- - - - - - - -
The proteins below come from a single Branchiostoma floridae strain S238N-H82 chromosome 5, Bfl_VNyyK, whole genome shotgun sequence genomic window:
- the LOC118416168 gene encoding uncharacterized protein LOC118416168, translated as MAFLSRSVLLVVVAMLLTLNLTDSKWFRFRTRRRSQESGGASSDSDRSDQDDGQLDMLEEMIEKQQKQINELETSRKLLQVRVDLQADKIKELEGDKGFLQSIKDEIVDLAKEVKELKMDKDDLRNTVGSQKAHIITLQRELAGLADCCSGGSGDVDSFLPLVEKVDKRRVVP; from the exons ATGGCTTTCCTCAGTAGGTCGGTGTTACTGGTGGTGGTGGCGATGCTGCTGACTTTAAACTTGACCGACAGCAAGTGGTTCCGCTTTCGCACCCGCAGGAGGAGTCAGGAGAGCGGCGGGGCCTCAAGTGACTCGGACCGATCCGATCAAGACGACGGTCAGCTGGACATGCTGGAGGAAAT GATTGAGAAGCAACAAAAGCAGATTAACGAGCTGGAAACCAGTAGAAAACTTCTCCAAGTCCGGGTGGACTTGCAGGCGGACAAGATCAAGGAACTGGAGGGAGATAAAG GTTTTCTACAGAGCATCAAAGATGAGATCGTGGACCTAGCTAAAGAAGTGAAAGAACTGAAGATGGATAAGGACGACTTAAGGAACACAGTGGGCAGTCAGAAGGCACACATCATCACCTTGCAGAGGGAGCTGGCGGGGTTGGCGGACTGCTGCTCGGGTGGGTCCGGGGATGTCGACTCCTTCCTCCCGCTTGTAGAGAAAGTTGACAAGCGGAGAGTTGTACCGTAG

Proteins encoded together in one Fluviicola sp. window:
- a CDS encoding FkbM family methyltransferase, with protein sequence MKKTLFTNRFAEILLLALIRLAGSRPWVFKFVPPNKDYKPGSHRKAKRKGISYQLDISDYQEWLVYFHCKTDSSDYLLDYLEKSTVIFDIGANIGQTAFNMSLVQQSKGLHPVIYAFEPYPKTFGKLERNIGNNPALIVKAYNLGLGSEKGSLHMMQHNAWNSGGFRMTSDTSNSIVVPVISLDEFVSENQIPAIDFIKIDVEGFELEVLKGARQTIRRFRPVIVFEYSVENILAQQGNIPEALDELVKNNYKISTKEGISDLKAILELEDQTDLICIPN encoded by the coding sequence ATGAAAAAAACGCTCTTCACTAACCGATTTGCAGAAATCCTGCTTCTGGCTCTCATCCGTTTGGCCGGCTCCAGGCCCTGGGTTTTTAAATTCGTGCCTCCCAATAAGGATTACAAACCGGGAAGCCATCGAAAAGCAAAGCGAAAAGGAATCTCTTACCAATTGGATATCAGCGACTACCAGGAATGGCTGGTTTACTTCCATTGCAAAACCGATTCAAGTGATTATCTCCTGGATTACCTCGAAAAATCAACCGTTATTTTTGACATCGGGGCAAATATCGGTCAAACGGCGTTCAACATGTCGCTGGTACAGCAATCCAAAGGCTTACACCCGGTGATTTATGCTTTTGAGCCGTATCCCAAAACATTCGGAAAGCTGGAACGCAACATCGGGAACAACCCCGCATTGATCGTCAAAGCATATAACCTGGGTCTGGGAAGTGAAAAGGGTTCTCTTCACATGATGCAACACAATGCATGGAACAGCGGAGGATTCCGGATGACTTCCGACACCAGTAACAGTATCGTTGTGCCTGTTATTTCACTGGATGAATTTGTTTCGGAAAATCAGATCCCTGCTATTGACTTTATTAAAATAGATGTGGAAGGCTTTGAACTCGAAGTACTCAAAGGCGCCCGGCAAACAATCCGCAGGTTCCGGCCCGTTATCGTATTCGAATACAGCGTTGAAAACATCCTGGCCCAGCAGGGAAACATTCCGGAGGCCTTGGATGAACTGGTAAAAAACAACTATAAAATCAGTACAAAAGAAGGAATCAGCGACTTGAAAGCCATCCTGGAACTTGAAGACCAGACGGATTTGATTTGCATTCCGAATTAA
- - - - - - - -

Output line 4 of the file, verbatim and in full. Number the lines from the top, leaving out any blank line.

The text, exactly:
- a CDS encoding FkbM family methyltransferase, with protein sequence MKKTLFTNRFAEILLLALIRLAGSRPWVFKFVPPNKDYKPGSHRKAKRKGISYQLDISDYQEWLVYFHCKTDSSDYLLDYLEKSTVIFDIGANIGQTAFNMSLVQQSKGLHPVIYAFEPYPKTFGKLERNIGNNPALIVKAYNLGLGSEKGSLHMMQHNAWNSGGFRMTSDTSNSIVVPVISLDEFVSENQIPAIDFIKIDVEGFELEVLKGARQTIRRFRPVIVFEYSVENILAQQGNIPEALDELVKNNYKISTKEGISDLKAILELEDQTDLICIPN encoded by the coding sequence ATGAAAAAAACGCTCTTCACTAACCGATTTGCAGAAATCCTGCTTCTGGCTCTCATCCGTTTGGCCGGCTCCAGGCCCTGGGTTTTTAAATTCGTGCCTCCCAATAAGGATTACAAACCGGGAAGCCATCGAAAAGCAAAGCGAAAAGGAATCTCTTACCAATTGGATATCAGCGACTACCAGGAATGGCTGGTTTACTTCCATTGCAAAACCGATTCAAGTGATTATCTCCTGGATTACCTCGAAAAATCAACCGTTATTTTTGACATCGGGGCAAATATCGGTCAAACGGCGTTCAACATGTCGCTGGTACAGCAATCCAAAGGCTTACACCCGGTGATTTATGCTTTTGAGCCGTATCCCAAAACATTCGGAAAGCTGGAACGCAACATCGGGAACAACCCCGCATTGATCGTCAAAGCATATAACCTGGGTCTGGGAAGTGAAAAGGGTTCTCTTCACATGATGCAACACAATGCATGGAACAGCGGAGGATTCCGGATGACTTCCGACACCAGTAACAGTATCGTTGTGCCTGTTATTTCACTGGATGAATTTGTTTCGGAAAATCAGATCCCTGCTATTGACTTTATTAAAATAGATGTGGAAGGCTTTGAACTCGAAGTACTCAAAGGCGCCCGGCAAACAATCCGCAGGTTCCGGCCCGTTATCGTATTCGAATACAGCGTTGAAAACATCCTGGCCCAGCAGGGAAACATTCCGGAGGCCTTGGATGAACTGGTAAAAAACAACTATAAAATCAGTACAAAAGAAGGAATCAGCGACTTGAAAGCCATCCTGGAACTTGAAGACCAGACGGATTTGATTTGCATTCCGAATTAA